‘Wednesday’ Showrunner Explains ‘The Addams Family’ Dynamics in New Netflix Series

by Chris Piner
wednesday-showrunner-explains-the-addams-family-dynamics-new-netflix-series

When it comes to established franchises, many often recall Star Wars, Star Trek, Indiana Jones, and even comic book series like Batman and Iron Man. But there is one franchise that went far beyond television and movies as it was featured in video games, comics, and even a hit Broadway musical. Created in 1938, the loving but sometimes misunderstood Addams Family entertained readers and viewers for the last 84 years. And the franchise continues to evolve thanks to a new Netflix series helmed by the creators of Smallville, Miles Millar and Alfred Gough. 

With the first trailer dropping on Wednesday, the new Addams Family series, entitled Wednesday, follows the daughter of Morticia Addams, played by Catherine Zeta-Jones, and Gomez, portrayed by Luis Guzmán. As for the roles of Wednesday and her brother Pugsley, they include Jenna Ortega and Isaac Ordonez. Speaking about the new series and how it differs from other variations of the loveable family, the creators explained how Wednesday, who the show revolves around, is no longer the small girl she used to be. On the cusp of adulthood, Wednesday finds herself juggling life as an Addams, a string of mysterious murders, and the problems that come with being a teenager. 

Creators Talk Working With Tim Burton On Wednesday

While the creators took some liberties with their take on the franchise, Millar explained how there are some original elements to the show. For starters, the relationship between Wednesday and her brother Pugsley. Although Wednesday finds herself bullying her brother, she often defends him from other bullies. Millar described it as a love-hate relationship that many teenagers go through with their siblings.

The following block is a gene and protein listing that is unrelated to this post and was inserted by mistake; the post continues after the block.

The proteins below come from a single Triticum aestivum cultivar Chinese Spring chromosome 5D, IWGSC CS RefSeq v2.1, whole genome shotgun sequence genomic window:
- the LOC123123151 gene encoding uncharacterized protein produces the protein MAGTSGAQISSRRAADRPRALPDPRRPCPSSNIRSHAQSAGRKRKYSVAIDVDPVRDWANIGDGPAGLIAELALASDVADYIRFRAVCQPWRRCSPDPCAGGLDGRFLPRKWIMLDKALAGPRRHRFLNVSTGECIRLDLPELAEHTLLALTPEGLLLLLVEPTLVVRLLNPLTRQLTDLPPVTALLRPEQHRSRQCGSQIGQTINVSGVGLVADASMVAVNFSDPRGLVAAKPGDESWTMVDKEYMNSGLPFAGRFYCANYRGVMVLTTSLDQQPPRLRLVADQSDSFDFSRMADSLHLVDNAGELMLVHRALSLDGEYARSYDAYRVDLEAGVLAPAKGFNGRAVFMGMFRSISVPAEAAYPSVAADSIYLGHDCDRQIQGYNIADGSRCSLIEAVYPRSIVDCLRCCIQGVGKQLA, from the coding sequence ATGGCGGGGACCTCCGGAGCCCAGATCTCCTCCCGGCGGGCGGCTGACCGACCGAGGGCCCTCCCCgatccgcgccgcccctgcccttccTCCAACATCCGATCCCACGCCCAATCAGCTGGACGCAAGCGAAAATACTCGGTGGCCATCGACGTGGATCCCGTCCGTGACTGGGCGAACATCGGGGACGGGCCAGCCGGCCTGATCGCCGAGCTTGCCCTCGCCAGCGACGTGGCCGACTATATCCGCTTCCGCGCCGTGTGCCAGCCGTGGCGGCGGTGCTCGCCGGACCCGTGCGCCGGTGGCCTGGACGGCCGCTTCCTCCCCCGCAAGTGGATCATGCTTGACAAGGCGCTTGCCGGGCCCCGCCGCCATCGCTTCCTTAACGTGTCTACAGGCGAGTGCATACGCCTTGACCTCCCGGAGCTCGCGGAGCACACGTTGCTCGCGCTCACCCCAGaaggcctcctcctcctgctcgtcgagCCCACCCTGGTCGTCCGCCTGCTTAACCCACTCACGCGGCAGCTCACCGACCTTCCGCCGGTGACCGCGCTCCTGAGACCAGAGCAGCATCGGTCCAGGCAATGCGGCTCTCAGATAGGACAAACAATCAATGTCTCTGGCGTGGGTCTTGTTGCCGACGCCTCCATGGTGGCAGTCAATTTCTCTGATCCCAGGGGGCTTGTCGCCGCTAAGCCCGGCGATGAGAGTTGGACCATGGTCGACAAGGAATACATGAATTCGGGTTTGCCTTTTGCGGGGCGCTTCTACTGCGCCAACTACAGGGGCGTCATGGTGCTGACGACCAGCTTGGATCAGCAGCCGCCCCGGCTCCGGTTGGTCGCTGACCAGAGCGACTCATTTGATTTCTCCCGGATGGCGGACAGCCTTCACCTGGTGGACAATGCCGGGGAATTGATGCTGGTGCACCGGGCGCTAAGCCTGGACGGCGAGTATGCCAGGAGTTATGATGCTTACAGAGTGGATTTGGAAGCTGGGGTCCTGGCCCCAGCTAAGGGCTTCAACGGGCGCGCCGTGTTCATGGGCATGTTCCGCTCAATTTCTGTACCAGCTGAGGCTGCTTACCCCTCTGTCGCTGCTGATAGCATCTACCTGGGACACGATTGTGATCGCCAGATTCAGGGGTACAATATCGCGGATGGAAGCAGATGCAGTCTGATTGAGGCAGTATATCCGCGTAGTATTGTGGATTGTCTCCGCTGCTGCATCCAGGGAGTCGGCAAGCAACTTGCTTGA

“She’s allowed to torture him. Nobody else is. That’s the difference. She will defend him to the end against bullies or anything else, but she has license to do what she wants.” Miles Millar added, “She’s protective of him in a very Wednesday way. Every family is weird and this one happens to be extremely weird, but they love each other, and that’s ultimately what it’s about. They always have each other’s backs and that’s unconditional love.”

Taking on such an established franchise, Miles Millar admitted to calling in a legendary director known for tackling the strange and absurd, Tim Burton. While excited to work with Burton on Wednesday, Millar said Burton brought his own take to the show. “ He had a lot of questions about the previous television work we’d done, like how we were able to achieve it. He really loved that you had time to be with Wednesday and explore the character and you didn’t have to, you know, wrap things up in an hour and 45 minutes.”

Besides being a big fan of Tim Burton, Miles Millar concluded, “The ambition of the show was to make it an eight-hour Tim Burton movie.”

Outsider.com